• Talk, listen, and encourage expression. Create opportunities to have your children talk, but do not force them. Listen to your child’s thoughts and feelings and share some of yours. After a traumatic event, it is important for children to feel like they can share their feelings and to know that their fears and worries are understandable. Keep these conversations going by asking them how they feel in a week, then in a month, and so on.
  • Watch and listen. Be alert for any change in behavior. Are children sleeping more or less? Are they withdrawing from friends or family? Are they behaving in any way out of the ordinary? Any changes in behavior, even small changes, may be signs that the child is having trouble coming to terms with the event and may support.
  • Reassure. Stressful events can challenge a child's sense of physical and emotional safety and security. Take opportunities to reassure your child about his or her safety and well-being and discuss ways that you, the school, and the community are taking steps to keep them safe.
  • Connect with others. Make an on-going effort to talk to other parents and your child’s teachers about concerns and ways to help your child cope. You do not have to deal with problems alone-it is often helpful for parents, schools, and health professionals to work together to support and ensuring the well-being of all children in stressful times.

Tips for Kids and Teens

After a traumatic or violent event, it is normal to feel anxious about your safety and security. Even if you were not directly involved, you may worry about whether this type of event may someday affect you. How can you deal with these fears? Start by looking at the tips below for some ideas.

  • Talk to and stay connected to others. This connection might be your parent, another relative, a friend, neighbor, teacher, coach, school nurse, counselor, family doctor, or member of your church or temple. Talking with someone can help you make sense out of your experience and figure out ways to feel better. If you are not sure where to turn, call your local crisis intervention center or a national hotline.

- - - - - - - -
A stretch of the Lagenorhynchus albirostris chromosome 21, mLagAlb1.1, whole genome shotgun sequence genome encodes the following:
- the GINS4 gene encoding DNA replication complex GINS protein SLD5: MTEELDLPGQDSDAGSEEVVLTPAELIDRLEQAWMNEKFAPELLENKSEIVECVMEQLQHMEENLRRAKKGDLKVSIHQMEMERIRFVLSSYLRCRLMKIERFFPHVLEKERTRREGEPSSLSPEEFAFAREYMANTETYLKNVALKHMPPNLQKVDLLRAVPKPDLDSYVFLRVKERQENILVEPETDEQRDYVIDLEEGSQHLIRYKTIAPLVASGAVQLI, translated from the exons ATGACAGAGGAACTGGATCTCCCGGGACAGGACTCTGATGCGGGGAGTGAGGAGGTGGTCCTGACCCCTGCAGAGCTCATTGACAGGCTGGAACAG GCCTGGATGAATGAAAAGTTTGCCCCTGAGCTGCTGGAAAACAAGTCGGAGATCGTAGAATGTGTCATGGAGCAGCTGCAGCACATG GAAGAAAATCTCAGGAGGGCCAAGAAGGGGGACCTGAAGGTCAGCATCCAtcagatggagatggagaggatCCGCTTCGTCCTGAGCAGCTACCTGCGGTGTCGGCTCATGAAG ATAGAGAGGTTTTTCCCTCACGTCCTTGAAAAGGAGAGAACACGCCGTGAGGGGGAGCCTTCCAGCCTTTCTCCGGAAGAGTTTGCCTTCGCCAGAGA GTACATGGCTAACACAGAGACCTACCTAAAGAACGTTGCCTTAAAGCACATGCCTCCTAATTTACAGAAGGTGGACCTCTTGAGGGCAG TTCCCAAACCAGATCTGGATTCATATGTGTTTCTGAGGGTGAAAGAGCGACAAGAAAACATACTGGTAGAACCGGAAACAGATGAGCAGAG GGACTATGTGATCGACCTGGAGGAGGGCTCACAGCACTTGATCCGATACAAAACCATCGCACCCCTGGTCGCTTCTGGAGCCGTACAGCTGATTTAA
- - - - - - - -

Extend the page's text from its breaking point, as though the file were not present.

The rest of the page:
• Get active. Go for a walk, play sports, write a play or poem, play a musical instrument, or join an after-school program. Volunteer with a community group that promotes nonviolence or another school or community activity that you care about. Trying any of these can be a positive way to handle your feelings and to see that things are going to get better.
  • Take care of yourself. As much as possible, try to get enough sleep, eat right, exercise, and keep a normal routine. It may be hard to do, but by keeping yourself healthy you will be better able to handle a tough time.
  • Take information breaks. Pictures and stories about a disaster can increase worry and other stressful feelings. Taking breaks from the news, Internet, and conversations about the disaster can help calm you down.

Tips for School Personnel

Kids and teens who experience a stressful event, or see it on television, may react with shock, sadness, anger, fear, and confusion. They may be reluctant to be alone or fearful of leaving secure areas such as the house or classroom. School personnel can help their students restore their sense of safety by talking with the children about their fears. Other tips for school personnel include: 

  • Reach out and talk. Create opportunities to have students talk, but do not force them. Try asking questions like, what do you think about these events, or how do you think these things happen? You can be a model by sharing some of your own thoughts as well as correct misinformation. Children talking about their feelings can help them cope and to know that different feelings are normal.
  • Watch and listen. Be alert for any change in behavior. Are students talking more or less? Withdrawing from friends? Acting out? Are they behaving in any way out of the ordinary? These changes may be early warning signs that a student is struggling and needs extra support from the school and family.
  • Maintain normal routines. A regular classroom and school schedule can provide reassurance and promote a sense of stability and safety. Encourage students to keep up with their schoolwork and extracurricular activities but do not push them if they seem overwhelmed.
  • Take care of yourself. You are better able to support your students if you are healthy, coping well, and taking care of yourself first.
    • Eat healthy, well-balanced meals
    • Exercise on a regular basis
    • Get plenty of sleep
    • Give yourself a break if you feel stressed out